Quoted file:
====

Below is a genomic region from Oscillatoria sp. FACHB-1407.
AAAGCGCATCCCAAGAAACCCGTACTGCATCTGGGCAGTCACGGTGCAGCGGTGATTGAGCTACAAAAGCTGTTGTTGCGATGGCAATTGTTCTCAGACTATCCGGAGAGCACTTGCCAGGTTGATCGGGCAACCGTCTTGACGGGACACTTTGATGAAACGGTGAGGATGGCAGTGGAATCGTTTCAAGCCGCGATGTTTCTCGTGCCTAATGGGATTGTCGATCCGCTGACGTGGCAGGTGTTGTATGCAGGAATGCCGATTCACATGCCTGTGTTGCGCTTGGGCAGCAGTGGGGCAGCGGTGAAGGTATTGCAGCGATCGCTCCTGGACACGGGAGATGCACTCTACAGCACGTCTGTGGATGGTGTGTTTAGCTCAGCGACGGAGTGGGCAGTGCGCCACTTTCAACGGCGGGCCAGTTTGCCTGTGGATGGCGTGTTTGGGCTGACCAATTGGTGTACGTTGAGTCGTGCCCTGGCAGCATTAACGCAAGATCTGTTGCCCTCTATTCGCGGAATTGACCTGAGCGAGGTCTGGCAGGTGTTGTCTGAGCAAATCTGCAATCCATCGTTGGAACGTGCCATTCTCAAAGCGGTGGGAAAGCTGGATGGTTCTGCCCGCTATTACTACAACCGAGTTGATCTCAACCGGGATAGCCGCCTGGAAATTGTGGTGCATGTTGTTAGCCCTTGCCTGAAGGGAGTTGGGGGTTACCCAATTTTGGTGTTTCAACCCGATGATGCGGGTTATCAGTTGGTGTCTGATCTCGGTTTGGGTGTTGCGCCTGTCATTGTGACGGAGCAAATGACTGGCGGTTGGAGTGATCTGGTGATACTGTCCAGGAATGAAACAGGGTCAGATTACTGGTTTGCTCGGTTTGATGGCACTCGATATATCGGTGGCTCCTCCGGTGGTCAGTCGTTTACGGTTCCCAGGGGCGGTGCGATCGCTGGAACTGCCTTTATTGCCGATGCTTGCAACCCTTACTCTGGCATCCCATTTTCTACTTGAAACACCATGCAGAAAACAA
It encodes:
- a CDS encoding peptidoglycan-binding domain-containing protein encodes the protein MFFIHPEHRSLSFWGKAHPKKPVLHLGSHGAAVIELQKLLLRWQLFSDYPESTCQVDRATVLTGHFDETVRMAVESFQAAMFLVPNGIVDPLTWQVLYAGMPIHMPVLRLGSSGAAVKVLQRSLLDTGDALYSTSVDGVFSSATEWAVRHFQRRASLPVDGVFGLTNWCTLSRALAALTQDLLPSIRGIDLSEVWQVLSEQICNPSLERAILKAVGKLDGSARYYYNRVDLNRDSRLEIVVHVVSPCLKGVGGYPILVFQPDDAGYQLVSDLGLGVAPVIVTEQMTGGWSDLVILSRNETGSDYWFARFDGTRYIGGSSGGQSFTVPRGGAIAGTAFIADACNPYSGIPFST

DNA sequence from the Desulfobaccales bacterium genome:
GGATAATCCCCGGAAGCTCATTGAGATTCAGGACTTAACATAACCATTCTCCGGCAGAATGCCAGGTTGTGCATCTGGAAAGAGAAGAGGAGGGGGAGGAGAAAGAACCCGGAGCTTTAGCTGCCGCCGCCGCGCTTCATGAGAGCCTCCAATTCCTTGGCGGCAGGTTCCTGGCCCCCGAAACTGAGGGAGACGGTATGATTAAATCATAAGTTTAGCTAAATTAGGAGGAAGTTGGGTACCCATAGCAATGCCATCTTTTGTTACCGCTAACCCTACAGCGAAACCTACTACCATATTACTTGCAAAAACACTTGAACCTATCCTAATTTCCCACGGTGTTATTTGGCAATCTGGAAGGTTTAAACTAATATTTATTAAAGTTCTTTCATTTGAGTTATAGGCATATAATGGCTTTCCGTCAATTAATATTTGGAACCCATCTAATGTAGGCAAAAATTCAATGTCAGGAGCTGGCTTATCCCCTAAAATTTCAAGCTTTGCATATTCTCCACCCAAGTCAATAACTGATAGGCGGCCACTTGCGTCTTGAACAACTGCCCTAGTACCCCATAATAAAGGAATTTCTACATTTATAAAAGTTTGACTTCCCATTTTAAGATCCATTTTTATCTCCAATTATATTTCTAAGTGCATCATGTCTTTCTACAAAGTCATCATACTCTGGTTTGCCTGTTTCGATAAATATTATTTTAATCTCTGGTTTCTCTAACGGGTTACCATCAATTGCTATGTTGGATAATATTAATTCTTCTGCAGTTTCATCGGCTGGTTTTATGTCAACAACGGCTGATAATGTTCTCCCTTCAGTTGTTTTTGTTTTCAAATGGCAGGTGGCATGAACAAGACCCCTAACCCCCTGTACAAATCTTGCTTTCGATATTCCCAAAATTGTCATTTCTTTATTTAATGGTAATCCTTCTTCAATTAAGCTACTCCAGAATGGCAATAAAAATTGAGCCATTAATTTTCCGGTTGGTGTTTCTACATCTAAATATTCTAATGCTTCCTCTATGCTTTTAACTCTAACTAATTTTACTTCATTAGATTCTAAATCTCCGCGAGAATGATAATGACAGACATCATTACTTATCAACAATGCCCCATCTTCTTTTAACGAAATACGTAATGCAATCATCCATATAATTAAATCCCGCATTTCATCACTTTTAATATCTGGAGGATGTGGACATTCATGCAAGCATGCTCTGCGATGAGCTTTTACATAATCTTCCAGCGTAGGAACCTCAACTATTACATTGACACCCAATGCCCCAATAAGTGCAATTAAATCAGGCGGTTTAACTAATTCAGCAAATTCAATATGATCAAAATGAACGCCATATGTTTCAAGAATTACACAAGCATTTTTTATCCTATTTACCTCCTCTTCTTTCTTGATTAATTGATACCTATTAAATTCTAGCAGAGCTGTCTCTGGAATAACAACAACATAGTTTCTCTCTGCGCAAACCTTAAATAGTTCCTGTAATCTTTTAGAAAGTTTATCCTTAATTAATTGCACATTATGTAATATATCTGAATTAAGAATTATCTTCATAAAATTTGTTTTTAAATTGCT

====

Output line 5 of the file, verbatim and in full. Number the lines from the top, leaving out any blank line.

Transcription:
DNA sequence from the Desulfobaccales bacterium genome: